Confusingly for students of Italian twentieth century music, there were two composers called Gino Marinuzzi, father and son: and neither are at all well known. The father (1882-1945) is known nowadays if at all for his rather Wagnerian verismo
(1918), but was also the first conductor of Puccini’s La Rondine
. Afterwards he was joint principal conductor with Victor de Sabata at La Scala.
The booklet note for this issue states baldly that the music for Jacquerie
“had been lost” when his son wrote his last work, a two-piano version of the opera, in 1996. There is in fact a recording of the opera taken down at a performance in 1994 which is described as having been ‘reconstructed’ by the son at that time! In fact, as the booklet explains, father and son had sometimes collaborated on compositions in the period up to 1945. The nature of this collaboration is also rather a puzzle, since the son was imprisoned in a Nazi forced-labour camp after 1943, while his father continued to conduct at La Scala until he was allegedly assassinated by anti-Fascists. That said, the truth may have been more prosaic – since he died in August it would seem rather belated for revenge or reprisals – and this story is not repeated in the booklet notes here. It does however raise doubts about the nature of the relationship between father and son, although they seem to have remained on friendly terms. Certainly the three works we are given here are entirely the production of the son.
In his later years Gino Marinuzzi the Younger became one of the members of the Italian avant garde
, but the three pieces for piano duet that we are given here were written before that period and are in a very traditional style indeed. Indeed the Partita
is a piece of neo-classicism which adheres extremely closely to ‘back-to-Bach’ models, even though the medium of two pianos produces a very beefy sound by baroque standards which betrays the fact that this music is definitely a product of the twentieth century. The Sarabande
[track 3] has a hieratic beauty that more closely resembles Ravel than any eighteenth century model.
is a set of variations on the French folksong Frère Jacques
, also familiar to us through Mahler’s use of the theme as Bruder Martin
in the third movement of his First Symphony.
It must be said immediately that Martinuzzi’s employment of the tune is not as entertaining as Mahler’s decidedly tongue-in-cheek setting – possibly orchestral garb would have helped bring out the humour that is undoubtedly present in the boisterous finale,. Here the two pianists treat it in a suitably off-hand fashion which is reminiscent of Grainger at his most rambunctious.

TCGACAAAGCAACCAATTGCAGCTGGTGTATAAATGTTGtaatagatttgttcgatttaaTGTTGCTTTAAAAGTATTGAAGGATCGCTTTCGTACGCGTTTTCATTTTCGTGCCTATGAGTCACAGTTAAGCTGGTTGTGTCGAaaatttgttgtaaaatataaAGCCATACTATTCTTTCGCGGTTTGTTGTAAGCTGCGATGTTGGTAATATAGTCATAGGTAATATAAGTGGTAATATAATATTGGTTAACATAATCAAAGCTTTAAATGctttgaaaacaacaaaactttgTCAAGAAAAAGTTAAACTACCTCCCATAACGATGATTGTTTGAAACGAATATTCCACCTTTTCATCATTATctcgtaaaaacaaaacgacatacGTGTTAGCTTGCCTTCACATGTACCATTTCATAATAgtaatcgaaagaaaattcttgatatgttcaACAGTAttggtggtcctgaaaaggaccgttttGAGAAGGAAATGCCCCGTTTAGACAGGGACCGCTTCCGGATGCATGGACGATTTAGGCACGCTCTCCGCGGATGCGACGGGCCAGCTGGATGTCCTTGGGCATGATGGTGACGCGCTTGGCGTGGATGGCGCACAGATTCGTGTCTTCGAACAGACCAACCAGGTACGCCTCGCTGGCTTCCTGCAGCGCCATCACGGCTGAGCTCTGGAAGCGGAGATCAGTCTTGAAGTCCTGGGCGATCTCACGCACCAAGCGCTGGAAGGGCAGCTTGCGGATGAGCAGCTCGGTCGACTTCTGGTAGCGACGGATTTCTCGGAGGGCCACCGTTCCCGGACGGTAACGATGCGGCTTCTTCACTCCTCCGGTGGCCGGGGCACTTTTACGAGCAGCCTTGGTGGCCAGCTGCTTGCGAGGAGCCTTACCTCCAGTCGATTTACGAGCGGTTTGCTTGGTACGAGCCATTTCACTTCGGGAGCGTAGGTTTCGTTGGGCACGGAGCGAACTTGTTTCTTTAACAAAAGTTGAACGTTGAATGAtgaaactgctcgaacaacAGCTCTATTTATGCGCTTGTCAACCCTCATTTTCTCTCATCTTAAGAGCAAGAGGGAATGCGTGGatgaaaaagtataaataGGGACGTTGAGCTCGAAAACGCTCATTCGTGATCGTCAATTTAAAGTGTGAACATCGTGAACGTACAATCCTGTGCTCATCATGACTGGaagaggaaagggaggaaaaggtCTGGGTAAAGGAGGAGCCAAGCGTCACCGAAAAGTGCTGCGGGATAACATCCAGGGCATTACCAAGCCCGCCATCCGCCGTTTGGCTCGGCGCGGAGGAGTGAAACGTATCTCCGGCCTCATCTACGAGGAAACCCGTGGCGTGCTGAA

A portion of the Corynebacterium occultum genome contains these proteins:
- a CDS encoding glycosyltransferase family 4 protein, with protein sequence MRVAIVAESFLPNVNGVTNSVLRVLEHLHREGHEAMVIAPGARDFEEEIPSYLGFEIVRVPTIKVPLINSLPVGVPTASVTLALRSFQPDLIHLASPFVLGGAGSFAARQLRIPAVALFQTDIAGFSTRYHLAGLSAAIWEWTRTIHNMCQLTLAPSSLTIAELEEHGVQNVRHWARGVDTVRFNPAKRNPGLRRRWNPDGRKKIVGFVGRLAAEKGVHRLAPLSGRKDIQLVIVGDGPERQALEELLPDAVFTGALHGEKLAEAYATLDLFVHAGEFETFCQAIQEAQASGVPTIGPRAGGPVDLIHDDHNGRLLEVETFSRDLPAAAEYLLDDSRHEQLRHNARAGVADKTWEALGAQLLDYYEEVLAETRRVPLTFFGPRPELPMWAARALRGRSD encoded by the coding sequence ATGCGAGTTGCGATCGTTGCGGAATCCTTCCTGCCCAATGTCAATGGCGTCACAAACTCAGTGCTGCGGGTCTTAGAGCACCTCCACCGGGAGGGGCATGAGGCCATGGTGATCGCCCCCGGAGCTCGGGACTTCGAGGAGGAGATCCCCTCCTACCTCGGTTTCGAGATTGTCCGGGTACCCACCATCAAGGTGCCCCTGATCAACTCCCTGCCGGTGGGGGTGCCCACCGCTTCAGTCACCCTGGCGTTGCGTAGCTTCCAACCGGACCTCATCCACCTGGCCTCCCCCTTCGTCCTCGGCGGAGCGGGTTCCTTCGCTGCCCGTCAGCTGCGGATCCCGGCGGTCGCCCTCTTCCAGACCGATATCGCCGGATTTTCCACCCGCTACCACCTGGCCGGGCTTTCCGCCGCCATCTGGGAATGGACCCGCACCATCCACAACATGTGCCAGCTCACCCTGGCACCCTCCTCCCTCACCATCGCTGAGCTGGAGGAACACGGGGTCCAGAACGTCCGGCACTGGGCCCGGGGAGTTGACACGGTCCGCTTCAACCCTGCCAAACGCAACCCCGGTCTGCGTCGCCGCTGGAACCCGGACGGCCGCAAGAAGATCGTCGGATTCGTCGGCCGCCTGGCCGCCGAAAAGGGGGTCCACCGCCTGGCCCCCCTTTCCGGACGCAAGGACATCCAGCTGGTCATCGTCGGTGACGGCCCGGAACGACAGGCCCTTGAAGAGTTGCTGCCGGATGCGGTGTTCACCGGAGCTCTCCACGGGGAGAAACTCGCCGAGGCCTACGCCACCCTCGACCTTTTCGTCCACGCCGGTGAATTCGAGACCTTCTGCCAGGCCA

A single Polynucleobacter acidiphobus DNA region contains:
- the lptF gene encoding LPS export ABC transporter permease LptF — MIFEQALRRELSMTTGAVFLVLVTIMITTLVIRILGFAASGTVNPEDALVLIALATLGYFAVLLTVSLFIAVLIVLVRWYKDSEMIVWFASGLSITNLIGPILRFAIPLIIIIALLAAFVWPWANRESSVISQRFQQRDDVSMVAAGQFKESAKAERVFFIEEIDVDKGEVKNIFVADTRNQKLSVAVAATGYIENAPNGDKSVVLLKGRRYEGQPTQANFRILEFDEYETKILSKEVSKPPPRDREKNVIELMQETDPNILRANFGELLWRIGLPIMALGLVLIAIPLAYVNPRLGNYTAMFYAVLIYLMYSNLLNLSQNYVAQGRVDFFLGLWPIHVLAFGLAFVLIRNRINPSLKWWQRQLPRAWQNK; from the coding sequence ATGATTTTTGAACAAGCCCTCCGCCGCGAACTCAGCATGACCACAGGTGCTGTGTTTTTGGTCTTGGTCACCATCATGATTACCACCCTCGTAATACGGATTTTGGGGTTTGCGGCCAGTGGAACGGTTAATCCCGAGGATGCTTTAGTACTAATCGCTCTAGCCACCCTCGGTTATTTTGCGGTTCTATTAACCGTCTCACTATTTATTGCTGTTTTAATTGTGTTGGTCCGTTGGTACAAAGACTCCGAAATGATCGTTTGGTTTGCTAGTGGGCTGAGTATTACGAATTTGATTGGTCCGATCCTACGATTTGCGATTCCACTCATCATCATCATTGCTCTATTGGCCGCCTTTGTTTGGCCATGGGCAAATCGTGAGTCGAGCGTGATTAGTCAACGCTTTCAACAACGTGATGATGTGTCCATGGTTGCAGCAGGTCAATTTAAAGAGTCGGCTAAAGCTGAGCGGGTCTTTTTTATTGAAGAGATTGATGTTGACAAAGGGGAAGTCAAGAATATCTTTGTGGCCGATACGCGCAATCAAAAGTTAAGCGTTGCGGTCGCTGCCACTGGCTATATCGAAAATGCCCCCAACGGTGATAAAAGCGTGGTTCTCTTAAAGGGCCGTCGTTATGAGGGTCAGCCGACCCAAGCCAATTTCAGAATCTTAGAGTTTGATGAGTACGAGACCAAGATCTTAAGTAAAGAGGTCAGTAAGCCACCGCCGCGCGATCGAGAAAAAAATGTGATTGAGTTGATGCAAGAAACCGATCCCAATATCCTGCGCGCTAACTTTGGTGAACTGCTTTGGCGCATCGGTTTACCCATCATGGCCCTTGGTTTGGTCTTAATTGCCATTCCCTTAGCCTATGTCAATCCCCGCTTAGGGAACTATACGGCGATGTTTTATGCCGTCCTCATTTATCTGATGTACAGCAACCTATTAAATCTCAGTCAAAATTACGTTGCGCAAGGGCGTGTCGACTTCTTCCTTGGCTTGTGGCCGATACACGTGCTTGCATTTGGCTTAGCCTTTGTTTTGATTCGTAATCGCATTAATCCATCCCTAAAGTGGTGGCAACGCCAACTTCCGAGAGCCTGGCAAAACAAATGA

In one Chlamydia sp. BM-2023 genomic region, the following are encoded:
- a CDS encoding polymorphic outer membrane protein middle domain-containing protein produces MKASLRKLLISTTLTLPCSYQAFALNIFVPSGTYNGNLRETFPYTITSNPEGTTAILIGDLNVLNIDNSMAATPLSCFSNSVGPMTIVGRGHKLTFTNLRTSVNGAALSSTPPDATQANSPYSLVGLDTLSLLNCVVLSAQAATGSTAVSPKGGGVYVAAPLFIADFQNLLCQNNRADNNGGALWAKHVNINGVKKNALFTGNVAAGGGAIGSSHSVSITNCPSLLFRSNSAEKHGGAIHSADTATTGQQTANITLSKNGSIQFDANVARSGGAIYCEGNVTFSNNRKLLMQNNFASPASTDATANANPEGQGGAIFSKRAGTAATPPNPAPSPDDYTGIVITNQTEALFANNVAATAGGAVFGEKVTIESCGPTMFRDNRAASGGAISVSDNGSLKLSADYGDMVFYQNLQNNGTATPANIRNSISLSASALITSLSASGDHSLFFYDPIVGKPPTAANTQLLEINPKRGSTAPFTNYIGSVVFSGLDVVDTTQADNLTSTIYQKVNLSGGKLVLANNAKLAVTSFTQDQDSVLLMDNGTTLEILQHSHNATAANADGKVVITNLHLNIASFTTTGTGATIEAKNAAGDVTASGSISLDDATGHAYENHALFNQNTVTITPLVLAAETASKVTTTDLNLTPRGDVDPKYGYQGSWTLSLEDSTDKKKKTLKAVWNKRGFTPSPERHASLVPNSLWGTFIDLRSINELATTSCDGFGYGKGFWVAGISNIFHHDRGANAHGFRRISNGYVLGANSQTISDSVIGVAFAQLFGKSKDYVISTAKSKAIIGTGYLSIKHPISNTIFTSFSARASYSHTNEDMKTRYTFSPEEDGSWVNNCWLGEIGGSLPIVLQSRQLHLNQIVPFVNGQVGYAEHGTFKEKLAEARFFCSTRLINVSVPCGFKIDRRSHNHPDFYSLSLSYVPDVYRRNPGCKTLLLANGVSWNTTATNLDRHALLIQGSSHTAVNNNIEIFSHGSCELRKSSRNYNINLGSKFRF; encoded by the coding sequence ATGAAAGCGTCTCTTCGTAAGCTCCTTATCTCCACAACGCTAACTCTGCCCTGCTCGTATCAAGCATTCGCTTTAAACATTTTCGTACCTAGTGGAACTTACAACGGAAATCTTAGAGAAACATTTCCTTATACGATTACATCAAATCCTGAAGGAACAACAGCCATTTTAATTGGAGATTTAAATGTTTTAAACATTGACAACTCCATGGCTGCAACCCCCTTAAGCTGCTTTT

The thirteen movements of Lagerlieder
- divided here into five tracks, some of the movements being continuous - are amazingly light-hearted pieces considering their circumstances of their composition in the German prison camp of Ludwigshaven. However there are certainly moments of protest where the two pianos strike sparks off each other with violently percussive attacks as in the War song
[track 13]. The Canzone slava
[track 14] is well-known to English listeners under the title The carnival is over,
and is subjected to a very Graingeresque treatment in a set of variations which almost threaten to break into Men of Harlech –
the booklet refers to a “barely audible but effective series of quotations,” the identification of which could provide hours of innocent enjoyment. It ends with a series of slamming bitonal chords which hardly interrupt the dancing pulse of the music – rather like a drunken parody of Bartók. The final five songs [track 15], linked movements, are more obviously Slavonic in feel but again there are sly references to other material – God rest ye merry, gentlemen
peeks through at one moment in the Gypsy dance
[1.37] only to be succeeded by a hints of the Volga boat song
[from 2.12], Kalinka
[from 3.46], The holly and the ivy
[from 5.14] and then The carnival is over
again [from 6.15] which forms the basis for an emotionally charged finale. All good clean fun, and extraordinary good-humoured considering the circumstances of its composition.
Oddly enough, considering the widely different circumstances of the two composers and Marinuzzi’s later career as an avant-gardiste
, those who enjoy the music of Percy Grainger will definitely warm to that of the younger Marinuzzi as illustrated on this disc. The two pianists are clearly enjoying themselves as well, and the recorded sound is excellent.
Paul Corfield Godfrey